Missing the notice for the trees - Greater Greater Washington:
A leafy canopy makes a street far more desirable and valuable. It's no wonder, then, that residents get very upset when their government removes trees. Sometimes trees have to go; disease can kill them, and if a tree falls, that impacts the homeowner immediately and even literally.
At other times, however, arborists can disagree about whether a tree has to go. We have a honey locust tree in our backyard that lost a limb after another tree fell on it (and the house's previous owner's car) during a storm. About half the aborists we talk to say the tree should come out, since it might fall over one day. The other half say that these trees are nearly indestructible, and unless it starts dying, we have nothing to worry about. We like the shade. What to do? For now, we're keeping it. We hope we're right.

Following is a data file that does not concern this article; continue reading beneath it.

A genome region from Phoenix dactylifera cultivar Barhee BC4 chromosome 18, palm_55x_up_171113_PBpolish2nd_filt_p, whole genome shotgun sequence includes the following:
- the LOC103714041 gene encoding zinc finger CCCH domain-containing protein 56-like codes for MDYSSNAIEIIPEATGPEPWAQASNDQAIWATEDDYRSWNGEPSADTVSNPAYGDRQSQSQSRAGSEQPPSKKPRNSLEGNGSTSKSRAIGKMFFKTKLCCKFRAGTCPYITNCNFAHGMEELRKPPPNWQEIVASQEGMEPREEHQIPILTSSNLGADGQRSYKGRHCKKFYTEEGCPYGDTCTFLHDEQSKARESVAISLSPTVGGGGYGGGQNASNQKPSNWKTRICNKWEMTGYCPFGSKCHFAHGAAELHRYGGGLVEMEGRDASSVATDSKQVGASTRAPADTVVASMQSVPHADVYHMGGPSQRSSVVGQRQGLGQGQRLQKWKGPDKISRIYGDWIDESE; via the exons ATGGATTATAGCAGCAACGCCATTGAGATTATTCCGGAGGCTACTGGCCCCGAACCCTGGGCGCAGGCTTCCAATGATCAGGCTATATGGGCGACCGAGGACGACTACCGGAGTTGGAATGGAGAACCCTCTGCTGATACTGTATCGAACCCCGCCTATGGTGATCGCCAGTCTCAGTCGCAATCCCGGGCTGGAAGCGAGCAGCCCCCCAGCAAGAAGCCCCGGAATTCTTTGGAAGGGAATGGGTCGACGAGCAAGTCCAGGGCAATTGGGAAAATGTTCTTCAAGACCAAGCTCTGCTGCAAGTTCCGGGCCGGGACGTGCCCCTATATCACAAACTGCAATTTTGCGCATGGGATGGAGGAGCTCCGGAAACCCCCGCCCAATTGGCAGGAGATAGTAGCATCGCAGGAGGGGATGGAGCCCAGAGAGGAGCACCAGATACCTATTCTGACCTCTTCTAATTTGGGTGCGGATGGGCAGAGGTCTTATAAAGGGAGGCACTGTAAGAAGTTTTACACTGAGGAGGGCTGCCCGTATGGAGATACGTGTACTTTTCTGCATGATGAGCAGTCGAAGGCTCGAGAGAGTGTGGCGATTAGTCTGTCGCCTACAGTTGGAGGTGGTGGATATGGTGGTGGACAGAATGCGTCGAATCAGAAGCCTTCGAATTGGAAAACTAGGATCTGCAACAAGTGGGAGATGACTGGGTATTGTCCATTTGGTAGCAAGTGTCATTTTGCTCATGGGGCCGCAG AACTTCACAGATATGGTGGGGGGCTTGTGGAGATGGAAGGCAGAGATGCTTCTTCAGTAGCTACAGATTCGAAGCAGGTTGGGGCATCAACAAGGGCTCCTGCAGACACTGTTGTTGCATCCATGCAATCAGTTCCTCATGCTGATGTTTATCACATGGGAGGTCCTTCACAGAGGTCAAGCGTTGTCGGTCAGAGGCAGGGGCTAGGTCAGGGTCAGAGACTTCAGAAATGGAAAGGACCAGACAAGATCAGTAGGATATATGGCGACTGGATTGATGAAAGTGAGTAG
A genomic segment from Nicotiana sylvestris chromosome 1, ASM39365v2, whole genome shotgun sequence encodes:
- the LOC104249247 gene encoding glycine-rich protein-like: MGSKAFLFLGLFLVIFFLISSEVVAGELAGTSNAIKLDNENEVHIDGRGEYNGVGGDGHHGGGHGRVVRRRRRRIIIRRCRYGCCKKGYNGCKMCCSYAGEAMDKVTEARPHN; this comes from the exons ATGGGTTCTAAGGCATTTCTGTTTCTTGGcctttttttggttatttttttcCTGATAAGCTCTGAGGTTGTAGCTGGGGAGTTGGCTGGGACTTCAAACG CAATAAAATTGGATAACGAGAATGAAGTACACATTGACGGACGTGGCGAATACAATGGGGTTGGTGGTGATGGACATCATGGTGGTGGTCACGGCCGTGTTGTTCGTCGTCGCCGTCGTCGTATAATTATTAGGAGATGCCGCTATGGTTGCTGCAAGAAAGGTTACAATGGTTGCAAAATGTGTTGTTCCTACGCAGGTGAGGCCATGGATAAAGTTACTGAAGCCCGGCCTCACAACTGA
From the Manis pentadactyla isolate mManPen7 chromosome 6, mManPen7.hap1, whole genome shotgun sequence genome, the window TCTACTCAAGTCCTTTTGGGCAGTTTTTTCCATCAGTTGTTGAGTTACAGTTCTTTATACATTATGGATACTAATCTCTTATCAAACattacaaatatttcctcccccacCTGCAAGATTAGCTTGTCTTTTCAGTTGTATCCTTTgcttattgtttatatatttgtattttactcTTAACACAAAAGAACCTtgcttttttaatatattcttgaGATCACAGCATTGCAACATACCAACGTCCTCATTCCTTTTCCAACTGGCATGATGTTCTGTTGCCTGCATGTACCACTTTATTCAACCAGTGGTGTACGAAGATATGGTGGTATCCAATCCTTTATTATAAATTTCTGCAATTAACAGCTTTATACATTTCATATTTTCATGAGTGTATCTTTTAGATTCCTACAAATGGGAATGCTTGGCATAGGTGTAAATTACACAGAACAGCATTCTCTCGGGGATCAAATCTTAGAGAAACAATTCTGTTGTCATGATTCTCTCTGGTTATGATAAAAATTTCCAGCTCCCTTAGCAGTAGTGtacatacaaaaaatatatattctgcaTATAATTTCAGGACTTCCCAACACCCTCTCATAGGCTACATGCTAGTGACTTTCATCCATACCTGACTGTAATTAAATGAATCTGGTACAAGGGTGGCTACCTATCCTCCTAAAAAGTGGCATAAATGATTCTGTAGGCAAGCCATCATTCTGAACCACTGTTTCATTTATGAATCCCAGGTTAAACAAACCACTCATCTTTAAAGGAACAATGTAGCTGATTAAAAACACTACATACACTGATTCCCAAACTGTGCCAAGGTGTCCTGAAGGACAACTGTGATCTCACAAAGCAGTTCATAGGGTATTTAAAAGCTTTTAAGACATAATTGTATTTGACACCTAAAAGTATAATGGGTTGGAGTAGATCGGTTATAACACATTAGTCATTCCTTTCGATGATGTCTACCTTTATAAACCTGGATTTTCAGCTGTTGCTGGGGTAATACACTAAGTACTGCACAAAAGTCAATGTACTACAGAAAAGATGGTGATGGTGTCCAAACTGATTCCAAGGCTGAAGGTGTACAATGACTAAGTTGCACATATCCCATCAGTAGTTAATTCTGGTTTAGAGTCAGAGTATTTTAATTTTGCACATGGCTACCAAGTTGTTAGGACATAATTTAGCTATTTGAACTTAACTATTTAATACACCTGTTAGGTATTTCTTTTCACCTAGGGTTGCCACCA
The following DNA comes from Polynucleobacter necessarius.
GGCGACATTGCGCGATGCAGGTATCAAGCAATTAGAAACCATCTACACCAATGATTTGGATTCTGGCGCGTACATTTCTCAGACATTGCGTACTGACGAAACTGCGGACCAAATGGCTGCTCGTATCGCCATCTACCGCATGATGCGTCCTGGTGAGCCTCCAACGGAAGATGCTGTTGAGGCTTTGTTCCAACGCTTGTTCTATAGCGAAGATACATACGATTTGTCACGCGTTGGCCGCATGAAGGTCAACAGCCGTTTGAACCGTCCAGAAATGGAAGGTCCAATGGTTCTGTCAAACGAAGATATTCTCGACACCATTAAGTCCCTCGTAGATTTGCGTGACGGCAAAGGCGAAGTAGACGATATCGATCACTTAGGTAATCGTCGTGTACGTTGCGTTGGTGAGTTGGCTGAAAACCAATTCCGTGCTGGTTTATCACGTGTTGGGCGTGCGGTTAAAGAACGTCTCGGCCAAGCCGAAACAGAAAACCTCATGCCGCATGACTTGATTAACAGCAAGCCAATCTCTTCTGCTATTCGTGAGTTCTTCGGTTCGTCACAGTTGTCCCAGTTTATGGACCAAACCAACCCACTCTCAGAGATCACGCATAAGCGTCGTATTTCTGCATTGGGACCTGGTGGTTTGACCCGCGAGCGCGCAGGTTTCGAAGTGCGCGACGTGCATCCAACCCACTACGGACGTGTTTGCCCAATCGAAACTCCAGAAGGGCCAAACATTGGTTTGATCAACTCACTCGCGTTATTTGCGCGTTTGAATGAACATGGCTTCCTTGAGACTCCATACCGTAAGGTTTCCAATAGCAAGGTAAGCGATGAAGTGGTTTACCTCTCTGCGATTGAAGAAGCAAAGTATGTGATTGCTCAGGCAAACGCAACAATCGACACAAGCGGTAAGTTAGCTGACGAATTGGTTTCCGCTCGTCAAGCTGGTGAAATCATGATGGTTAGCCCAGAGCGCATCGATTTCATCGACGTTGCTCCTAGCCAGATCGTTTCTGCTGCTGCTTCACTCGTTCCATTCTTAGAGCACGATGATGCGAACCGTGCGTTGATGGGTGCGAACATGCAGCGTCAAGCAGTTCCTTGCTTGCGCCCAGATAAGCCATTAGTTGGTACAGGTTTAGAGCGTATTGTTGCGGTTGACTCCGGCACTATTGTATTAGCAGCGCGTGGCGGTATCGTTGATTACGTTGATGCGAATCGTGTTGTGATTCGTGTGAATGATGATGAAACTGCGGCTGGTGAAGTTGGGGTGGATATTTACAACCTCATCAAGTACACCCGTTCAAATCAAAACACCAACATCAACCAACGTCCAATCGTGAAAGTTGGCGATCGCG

That tree is on private property. But if it were a street tree, DDOT's Urban Forestry Administration could simply decide to take it out. DDOT has policies that they should notify homeowners, and the Council has considered laws to require notification. But those aren't always followed.